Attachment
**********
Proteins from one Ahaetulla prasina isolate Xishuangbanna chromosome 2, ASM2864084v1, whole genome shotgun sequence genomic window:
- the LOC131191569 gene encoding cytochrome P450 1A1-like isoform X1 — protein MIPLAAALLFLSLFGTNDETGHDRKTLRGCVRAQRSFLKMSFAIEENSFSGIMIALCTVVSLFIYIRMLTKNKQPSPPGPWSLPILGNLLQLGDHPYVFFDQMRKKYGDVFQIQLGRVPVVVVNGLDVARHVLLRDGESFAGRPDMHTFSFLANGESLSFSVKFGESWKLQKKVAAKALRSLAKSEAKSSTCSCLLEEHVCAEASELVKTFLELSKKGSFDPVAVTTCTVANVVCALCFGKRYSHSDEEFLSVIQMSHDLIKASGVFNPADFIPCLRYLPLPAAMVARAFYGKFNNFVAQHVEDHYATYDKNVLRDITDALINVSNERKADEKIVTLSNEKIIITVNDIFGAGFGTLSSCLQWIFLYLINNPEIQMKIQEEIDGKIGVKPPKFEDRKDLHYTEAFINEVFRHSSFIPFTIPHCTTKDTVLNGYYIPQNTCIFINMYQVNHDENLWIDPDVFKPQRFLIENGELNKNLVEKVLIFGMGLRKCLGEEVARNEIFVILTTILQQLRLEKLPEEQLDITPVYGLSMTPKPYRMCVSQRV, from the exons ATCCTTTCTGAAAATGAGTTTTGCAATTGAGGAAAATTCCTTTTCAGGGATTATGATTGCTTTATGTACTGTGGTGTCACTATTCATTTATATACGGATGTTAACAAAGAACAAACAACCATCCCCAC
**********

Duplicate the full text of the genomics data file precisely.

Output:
Proteins from one Ahaetulla prasina isolate Xishuangbanna chromosome 2, ASM2864084v1, whole genome shotgun sequence genomic window:
- the LOC131191569 gene encoding cytochrome P450 1A1-like isoform X1 — protein MIPLAAALLFLSLFGTNDETGHDRKTLRGCVRAQRSFLKMSFAIEENSFSGIMIALCTVVSLFIYIRMLTKNKQPSPPGPWSLPILGNLLQLGDHPYVFFDQMRKKYGDVFQIQLGRVPVVVVNGLDVARHVLLRDGESFAGRPDMHTFSFLANGESLSFSVKFGESWKLQKKVAAKALRSLAKSEAKSSTCSCLLEEHVCAEASELVKTFLELSKKGSFDPVAVTTCTVANVVCALCFGKRYSHSDEEFLSVIQMSHDLIKASGVFNPADFIPCLRYLPLPAAMVARAFYGKFNNFVAQHVEDHYATYDKNVLRDITDALINVSNERKADEKIVTLSNEKIIITVNDIFGAGFGTLSSCLQWIFLYLINNPEIQMKIQEEIDGKIGVKPPKFEDRKDLHYTEAFINEVFRHSSFIPFTIPHCTTKDTVLNGYYIPQNTCIFINMYQVNHDENLWIDPDVFKPQRFLIENGELNKNLVEKVLIFGMGLRKCLGEEVARNEIFVILTTILQQLRLEKLPEEQLDITPVYGLSMTPKPYRMCVSQRV, from the exons ATCCTTTCTGAAAATGAGTTTTGCAATTGAGGAAAATTCCTTTTCAGGGATTATGATTGCTTTATGTACTGTGGTGTCACTATTCATTTATATACGGATGTTAACAAAGAACAAACAACCATCCCCAC